May #DIYPROJECT CHALLENGE
Remakes & Knock-offs
This month's challenge was to find an expensive designer item and build a low-cost DIY version of it.
Great designer items are distinguished by details in the design that are well-thought out and artfully crafted.
The challenge in remaking a designer piece successfully is not just to figure out how to imitate a look, but capture the feelings and details that give the piece its upleveled feel.
ANTHROPOLOGIE HANGING PLANTER REMAKE
I love the look of this Anthropologie hanging wall planter. The geometric lines and simple gold ring are the perfect compliments to accent a small plant and bring life to a wall.
But the $198 price tag, could stretch a LOT further for wall decor — hello DIY. I was able to make a similar planter for just $14 in materials with some existing tools.
I love the terrazzo feel, because if you can't tell, I'm LOVING the terrazzo planter trend for spring (just see this carton upcycle planter DIY).
I snagged this cute terrazzo planter for $6 at target, but when I went online it's listed for $8. So check your local store vs online if you want to possibly save $2!
step 01: Cut + Bend the hoop ends
Use the tin snips or pliers to make a cut in your hoop.
Some hoops have a "seam" where the two pieces of metal meet, and this seam is sometimes just glued so it can be easy to cut or work apart.
Once your hoop is cut, you'll want to use your needle nose pliers to bend each end into a right angle so that the hoop wire goes around then straight up and down.
The part of the wire that sticks up should be about an inch long from the end to the right angle /bend.
paint your hoop
This step is optional — my wire hoop came silver and I wanted it to be gold for a more chic and upleveled look. If you decide to paint, just spray one side, wait til it's dry, then spray the other side and let it dry completely before moving on to the next step.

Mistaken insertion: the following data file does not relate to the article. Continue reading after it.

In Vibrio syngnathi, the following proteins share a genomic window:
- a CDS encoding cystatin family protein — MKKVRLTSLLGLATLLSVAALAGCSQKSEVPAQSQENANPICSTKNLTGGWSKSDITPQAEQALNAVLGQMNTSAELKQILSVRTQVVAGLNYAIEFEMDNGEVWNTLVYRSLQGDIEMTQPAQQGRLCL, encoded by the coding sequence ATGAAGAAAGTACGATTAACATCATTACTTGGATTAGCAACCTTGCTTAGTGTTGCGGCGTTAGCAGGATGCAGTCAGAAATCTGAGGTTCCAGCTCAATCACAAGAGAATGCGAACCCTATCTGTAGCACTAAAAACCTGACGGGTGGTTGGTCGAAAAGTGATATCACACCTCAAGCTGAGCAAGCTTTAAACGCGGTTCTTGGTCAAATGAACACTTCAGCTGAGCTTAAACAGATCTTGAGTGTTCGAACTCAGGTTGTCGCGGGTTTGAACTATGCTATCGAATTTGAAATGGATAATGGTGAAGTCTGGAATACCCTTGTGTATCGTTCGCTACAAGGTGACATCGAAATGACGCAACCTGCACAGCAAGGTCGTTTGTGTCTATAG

step 02: Drill holes in the planter pot
You'll need to drill a hole on each side of the planter for the wires of your hoop to go into.
Place a piece of painters tape across where you want the hole to be — this will help keep your planter from chipping as you drill the hole.
Horizontal Distance — I measured down about 1 1/4 inches from the top of my planter for hole placement. You want your hole to be farther down than your 1" wire bend so that the wire doesn't stick up out of your pot.
You can also go lower than 1.25" if you like the look, but you'll need to keep your hole above the upper half of the pot in order for it to be balanced.
Vertical Distance — Since my planter was square, I drilled my hole towards the back end of the pot to allow it to sit more flush against the wall. You can drill in the middle as well, depending on your pot shape, but make sure to keep the hole on the back (wall) side of your planter.
DRILLING THE HOLE:
Mark your hole placement on the tape with a pen or sharpie — evenly on either side of your panter — and drill the hold using a glass / ceramic drill bit (I used 1/4 in.)
It's important to use a bit that works on tile or ceramic because other kinds of regular bits are duller and can tear up your planter pot.
When drilling, do it carefully and don't apply too much pressure or the area around the hole can chip off.
step 03: Attach the planter to the hoop
To secure your planter to the hoop, just slide one wire end into one of the drilled holes, then gently work and twist the wire to slide the other wire end into the other hole.
Do it gently, as the wires can scratch on the way in — especially if you painted them — and they can cause your planter pot to chip if you're not careful.
step 04: Add a plant!
Choose your plant based on where you plan to hang your planter and how much light it will get. Succulents are ideal because they're low maintenance.
I started with a layer of rocks for drainage, then planted my pant and secured it in place with a little extra soil and a layer of marble rocks on top.
Hang it up!
I used a small nail to hang it on, but I plan to switch it out for a small gold one for a more polished look.
This would also make a cute — and super unique — front door wreath!